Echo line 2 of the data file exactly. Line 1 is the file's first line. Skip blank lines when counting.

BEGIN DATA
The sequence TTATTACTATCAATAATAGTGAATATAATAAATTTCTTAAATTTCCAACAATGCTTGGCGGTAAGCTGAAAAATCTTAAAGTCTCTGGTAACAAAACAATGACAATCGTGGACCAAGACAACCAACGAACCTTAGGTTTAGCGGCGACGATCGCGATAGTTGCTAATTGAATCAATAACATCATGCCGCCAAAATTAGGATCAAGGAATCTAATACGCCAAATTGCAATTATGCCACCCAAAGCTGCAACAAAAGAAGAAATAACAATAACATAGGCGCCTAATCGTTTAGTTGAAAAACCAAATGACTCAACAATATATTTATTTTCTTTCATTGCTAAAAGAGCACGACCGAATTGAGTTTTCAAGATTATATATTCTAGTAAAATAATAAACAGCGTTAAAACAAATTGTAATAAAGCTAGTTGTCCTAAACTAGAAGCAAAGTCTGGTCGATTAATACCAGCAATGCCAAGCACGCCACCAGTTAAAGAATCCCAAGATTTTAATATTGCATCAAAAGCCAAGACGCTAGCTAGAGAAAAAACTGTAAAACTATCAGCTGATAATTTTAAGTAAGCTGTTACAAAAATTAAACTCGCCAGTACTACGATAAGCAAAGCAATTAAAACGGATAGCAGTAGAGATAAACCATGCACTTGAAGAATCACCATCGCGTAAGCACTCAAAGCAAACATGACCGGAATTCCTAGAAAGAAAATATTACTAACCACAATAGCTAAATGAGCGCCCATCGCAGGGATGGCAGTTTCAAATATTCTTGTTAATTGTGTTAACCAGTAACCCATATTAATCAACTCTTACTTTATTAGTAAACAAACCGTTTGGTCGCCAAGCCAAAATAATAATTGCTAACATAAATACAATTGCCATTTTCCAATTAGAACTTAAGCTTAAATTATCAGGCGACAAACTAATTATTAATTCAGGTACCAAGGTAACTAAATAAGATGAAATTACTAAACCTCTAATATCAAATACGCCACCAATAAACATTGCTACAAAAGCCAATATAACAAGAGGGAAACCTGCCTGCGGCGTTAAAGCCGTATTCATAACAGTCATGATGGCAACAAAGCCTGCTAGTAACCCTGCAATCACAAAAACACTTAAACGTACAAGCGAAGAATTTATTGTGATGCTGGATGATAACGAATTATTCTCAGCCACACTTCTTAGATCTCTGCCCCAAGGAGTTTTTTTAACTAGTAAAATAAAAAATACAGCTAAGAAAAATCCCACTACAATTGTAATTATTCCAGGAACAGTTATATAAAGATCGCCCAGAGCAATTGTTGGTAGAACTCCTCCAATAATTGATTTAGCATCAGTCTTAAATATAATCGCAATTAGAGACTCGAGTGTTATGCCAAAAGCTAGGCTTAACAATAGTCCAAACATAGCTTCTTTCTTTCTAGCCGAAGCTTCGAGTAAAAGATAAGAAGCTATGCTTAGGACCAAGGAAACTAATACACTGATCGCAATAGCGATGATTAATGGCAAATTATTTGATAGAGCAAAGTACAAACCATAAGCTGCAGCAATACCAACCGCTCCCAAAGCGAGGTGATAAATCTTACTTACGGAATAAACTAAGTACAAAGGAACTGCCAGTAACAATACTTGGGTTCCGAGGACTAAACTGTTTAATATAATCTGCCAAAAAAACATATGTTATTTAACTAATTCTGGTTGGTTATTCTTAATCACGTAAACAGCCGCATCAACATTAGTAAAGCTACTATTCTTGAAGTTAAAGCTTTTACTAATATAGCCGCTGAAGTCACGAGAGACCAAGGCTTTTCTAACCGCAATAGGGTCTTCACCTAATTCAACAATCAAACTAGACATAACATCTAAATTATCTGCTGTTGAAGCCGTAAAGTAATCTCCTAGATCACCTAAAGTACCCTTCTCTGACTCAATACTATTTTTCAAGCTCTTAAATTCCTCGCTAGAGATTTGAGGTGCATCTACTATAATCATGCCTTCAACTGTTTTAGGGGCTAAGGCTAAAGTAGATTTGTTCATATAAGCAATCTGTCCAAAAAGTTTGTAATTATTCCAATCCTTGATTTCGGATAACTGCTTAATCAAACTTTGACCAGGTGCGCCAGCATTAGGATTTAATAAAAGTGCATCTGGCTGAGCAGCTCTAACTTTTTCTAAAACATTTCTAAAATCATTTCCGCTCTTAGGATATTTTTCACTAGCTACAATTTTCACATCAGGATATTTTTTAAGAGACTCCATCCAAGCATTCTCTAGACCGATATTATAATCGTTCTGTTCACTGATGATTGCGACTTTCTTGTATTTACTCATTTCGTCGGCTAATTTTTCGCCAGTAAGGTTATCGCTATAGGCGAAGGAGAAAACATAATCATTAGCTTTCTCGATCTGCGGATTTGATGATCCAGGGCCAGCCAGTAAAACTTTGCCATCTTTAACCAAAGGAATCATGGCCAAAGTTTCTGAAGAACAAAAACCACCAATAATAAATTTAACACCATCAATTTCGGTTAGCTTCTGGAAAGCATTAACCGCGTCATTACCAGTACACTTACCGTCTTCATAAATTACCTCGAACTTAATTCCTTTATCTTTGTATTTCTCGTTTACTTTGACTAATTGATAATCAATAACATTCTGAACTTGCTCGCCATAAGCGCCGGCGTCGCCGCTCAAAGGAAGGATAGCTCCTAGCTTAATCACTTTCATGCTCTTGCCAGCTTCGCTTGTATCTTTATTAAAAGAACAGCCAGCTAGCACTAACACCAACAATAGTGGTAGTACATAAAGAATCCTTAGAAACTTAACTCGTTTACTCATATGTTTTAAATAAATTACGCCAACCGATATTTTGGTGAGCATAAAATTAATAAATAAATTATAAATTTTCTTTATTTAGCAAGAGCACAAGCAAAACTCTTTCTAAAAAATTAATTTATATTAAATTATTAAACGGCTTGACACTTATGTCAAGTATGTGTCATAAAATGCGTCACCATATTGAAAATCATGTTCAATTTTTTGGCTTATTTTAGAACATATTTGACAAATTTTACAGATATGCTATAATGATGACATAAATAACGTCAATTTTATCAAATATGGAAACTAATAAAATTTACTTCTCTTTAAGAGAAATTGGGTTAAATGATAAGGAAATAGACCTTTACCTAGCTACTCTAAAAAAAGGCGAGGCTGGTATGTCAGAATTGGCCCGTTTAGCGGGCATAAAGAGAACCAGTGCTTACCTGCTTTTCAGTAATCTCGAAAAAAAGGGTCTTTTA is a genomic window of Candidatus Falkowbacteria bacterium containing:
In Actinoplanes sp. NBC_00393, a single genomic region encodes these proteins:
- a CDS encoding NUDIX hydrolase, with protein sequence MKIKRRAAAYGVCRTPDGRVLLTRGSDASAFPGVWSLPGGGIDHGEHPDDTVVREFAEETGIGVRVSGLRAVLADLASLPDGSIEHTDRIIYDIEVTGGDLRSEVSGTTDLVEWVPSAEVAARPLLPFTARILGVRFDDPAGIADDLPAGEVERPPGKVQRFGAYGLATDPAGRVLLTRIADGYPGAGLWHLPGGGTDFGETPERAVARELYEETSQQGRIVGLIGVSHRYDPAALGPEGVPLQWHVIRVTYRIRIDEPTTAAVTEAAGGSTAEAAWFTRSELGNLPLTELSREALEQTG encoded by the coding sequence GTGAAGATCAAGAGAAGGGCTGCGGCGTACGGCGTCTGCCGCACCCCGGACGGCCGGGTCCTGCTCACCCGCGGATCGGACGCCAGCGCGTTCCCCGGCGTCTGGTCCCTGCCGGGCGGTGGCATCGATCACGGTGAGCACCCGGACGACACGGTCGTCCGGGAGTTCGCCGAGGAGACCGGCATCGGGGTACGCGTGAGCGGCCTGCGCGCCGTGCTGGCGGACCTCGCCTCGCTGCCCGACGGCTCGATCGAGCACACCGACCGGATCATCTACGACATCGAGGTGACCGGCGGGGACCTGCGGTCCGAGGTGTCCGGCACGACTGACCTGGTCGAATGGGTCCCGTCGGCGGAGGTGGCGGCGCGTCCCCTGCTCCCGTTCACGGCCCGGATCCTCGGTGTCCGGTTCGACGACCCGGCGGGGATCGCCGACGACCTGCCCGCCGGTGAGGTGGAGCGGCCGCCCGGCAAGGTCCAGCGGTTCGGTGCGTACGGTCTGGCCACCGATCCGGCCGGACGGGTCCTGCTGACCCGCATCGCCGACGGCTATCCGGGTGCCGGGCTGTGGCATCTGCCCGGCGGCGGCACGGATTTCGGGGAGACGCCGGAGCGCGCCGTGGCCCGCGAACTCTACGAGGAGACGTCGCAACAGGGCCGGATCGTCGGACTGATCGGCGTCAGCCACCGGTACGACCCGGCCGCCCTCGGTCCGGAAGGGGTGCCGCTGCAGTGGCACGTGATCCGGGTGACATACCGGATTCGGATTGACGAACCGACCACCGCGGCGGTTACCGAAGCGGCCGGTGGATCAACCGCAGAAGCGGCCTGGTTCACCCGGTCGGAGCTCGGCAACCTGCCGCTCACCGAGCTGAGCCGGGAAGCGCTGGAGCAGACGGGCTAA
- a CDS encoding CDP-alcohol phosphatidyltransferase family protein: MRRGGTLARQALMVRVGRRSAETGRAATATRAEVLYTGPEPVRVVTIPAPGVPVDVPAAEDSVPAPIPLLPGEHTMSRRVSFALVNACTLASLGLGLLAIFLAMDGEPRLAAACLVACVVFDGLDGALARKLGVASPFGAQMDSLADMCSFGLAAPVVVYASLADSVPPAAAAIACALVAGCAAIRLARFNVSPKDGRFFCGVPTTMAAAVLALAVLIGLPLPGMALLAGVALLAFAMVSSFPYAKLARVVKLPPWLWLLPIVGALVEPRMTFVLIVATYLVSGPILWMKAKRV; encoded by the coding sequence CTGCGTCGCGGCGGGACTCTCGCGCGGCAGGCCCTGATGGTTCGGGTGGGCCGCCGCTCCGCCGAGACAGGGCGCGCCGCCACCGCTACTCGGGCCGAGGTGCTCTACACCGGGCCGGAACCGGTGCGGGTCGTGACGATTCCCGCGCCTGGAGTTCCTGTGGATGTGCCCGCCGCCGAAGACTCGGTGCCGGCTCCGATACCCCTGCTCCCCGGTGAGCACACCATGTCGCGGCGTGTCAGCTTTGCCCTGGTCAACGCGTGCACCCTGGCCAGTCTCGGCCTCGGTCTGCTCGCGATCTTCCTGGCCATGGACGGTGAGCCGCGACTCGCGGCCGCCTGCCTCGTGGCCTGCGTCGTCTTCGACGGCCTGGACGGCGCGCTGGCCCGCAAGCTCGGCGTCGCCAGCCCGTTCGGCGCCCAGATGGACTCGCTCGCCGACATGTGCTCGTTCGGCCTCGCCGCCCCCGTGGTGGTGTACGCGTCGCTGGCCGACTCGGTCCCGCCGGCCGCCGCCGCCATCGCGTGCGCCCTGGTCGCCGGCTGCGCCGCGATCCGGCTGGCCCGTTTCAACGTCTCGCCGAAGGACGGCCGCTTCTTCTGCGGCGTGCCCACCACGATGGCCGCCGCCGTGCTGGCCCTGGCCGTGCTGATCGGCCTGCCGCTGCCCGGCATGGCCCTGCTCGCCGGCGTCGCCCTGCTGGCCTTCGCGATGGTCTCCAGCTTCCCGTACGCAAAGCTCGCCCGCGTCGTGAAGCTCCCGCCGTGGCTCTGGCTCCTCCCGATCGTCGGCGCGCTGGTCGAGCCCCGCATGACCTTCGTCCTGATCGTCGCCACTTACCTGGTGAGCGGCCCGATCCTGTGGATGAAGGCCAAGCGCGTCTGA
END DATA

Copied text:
In Actinoplanes sp. NBC_00393, a single genomic region encodes these proteins: